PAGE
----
#elxn41

Canada & State of Emergency

Warning: This post might anger some.

Here are other posts that I previously written about State of Emergencies occurring in Canada at various times and in various regions:

Thanks to a friend on facebook, I came across this link: Pikangikum Declares a State of Emergency. This is due to drinking water. Water is being flown in. Can you believe that! In Canada, water is being flown to people, and pending weather conditions.

To me this is outrageous. It is even more outrageous that this type of thing has gone on for years. It is even more outrageous that it is rarely addressed in major news sources like Globe and Mail. I did a basic search from the main site google search with the key words “State of Emergency” (Simple enough, right?) and up came more than a 100 searches. Here is a screen shot of the first page only.

State of Emergency

I just have to say I am not impressed. I will tell you why I am not impressed. This past winter a state of emergency was called in Southwestern ON. They needed to rescue Canadians from a winter snow storm. Yup, rescue Canadians from a winter snow storm. A snow storm these people decided to drive in, or that they accidentally were caught in. One man died in this snow storm because he decided to abandon his car and walk in the snow storm. I don’t mean no disrespect to anyone, but really…Who drives in a snow storm? And even worse, who walks in the middle of nowhere in the snowstorm? THIS is Canada people, expect snow storms and expect to stay home because of the snow. What we shouldn’t expect is for hundreds of individuals living in Canada to go without drinking water during cold months, and for days or even weeks on end.

THAT is outrageous.

Yes, I warned you that this post might anger you…and if it has angered you because I just wrote that, then you are experiencing the anger I feel and countless other First Nations people feel across Canada because they live in “State of Emergency” almost everyday, for weeks, sometimes weeks on end (I have never experienced living in a State of Emergency, but I have met other First Nations people who have and have had friends who did live in these states… it’s not something that Canada should be proud of)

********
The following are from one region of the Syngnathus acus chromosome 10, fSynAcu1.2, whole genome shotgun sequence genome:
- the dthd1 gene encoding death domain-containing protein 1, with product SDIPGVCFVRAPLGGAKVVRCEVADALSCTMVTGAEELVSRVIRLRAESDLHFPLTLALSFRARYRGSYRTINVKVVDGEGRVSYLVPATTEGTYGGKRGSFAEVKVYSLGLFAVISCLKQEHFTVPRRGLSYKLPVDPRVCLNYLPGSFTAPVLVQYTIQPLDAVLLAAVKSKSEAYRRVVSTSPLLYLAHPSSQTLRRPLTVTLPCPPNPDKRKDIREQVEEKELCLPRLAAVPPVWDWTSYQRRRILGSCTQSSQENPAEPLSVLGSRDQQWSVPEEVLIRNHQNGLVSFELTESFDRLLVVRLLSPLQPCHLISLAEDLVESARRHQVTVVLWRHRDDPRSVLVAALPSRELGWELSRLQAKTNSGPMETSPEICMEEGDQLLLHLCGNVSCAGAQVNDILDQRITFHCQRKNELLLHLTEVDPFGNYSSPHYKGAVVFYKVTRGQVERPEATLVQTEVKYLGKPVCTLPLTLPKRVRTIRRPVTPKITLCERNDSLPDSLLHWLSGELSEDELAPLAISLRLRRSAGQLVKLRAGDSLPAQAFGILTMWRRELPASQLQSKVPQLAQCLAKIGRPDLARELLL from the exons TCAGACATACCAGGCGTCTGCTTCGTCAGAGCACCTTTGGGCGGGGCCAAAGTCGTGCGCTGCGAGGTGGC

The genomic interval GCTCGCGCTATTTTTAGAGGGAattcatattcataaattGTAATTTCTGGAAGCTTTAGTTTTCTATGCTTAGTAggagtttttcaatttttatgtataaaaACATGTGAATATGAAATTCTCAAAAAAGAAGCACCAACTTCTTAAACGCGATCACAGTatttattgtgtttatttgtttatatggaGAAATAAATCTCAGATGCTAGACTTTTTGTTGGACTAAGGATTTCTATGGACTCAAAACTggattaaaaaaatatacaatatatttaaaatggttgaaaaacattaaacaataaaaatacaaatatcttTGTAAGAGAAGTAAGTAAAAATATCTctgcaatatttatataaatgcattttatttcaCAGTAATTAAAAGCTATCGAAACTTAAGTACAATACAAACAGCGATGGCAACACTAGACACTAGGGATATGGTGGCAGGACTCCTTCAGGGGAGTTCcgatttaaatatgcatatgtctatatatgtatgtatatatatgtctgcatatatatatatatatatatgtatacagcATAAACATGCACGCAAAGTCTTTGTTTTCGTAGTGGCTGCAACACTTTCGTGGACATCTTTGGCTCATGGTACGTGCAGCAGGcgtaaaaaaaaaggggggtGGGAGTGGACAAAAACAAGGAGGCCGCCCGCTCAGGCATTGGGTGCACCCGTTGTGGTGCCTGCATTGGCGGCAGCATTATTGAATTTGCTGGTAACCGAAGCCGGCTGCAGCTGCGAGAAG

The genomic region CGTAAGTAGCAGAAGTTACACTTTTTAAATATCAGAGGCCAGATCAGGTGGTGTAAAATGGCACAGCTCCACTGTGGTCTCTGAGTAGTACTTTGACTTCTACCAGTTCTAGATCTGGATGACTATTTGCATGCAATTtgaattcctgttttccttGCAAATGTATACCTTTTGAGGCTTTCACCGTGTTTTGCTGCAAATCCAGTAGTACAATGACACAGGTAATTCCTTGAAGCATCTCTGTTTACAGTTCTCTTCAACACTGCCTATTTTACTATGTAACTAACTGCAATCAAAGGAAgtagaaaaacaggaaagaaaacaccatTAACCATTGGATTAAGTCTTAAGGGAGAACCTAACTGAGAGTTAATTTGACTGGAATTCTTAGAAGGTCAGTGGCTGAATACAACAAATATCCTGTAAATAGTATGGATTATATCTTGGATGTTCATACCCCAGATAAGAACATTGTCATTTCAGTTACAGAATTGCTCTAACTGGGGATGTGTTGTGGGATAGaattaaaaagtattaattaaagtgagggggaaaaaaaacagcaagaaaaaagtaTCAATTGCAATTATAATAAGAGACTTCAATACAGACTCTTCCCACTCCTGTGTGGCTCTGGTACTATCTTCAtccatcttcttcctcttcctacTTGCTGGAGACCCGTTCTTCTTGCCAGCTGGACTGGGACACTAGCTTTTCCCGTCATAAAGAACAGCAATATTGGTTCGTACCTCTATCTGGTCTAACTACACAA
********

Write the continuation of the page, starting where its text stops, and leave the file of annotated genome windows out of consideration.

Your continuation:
This makes me wonder where Canada’s priorities are especially after attending a Liberal party rally in London ON, where I asked Michael Ignatieff, the following question:

You mentioned internet access for all Canadians earlier, seeing that more than hundred First Nations in Canada still have water potability issues, why not drinking water for everyone?**

**You can read the full post with that question and my experiences at the rally by clicking on the full quote.

This is an important time for First Nations people to not only speak up and vote, but to also fight for change because of the current political happenings and the elections. I hope that First Nations people can fight for change beyond just voting, and make their voices heard in whichever way possible.

This is why I started this blog, and I hope others can make their voices heard in a similarly positive way.

I encourage everyone and anyone who feels that they have a cause to be listened to and heard of to speak up.

Like I said in another post, titled Election 41 or #elxn41, if you think you are just one in one million–that is a good thing, because that is a lot of chances for someone to be thinking the same thing you are. Just speak up, or ask someone to speak up for you! Trust me, you are not alone and someone will listen…

Just look at what this one girl did: Shannen’s dream. This is an amazing story, yet so sad that the girl’s life ended early… It is great to see that her fight for her community lives on–it is sad that her community had experienced this (both the school and the loss of a strong, young Aboriginal female).

But always remember people, this post and its information shared here are happening TODAY and in Canada… this isn’t 10, 20, 50, 100 years ago.

This is today, and it needs to change!

Election 41 or #elxn41

I am writing this post after I seen something that someone re-tweeted on twitter. Yup, I am on twitter!.

The re-tweet went a little something like this:

Can anyone name something good/positive the government has ever done for Ab people in return for their home and Native land? Maybe I’m being unfair, but all I can think of is smallpox, residential schools, 60s scoop, housing crisis, disenfranchisement, genocide..

I must first say that some people are going to think I am a bit of a hypocrite when I write this post.

When other First Nations people say things like this, it makes me upset. I am not upset at the government, but rather upset at the people that say things like this. Yes, I know that not every Canadian knows about the “True Canadian History.” I say “True Canadian History” because not everyone knows about the Indian Act and its history, or why it was created, and the other institutions that were created to try to get rid of the “Indian in the Child.”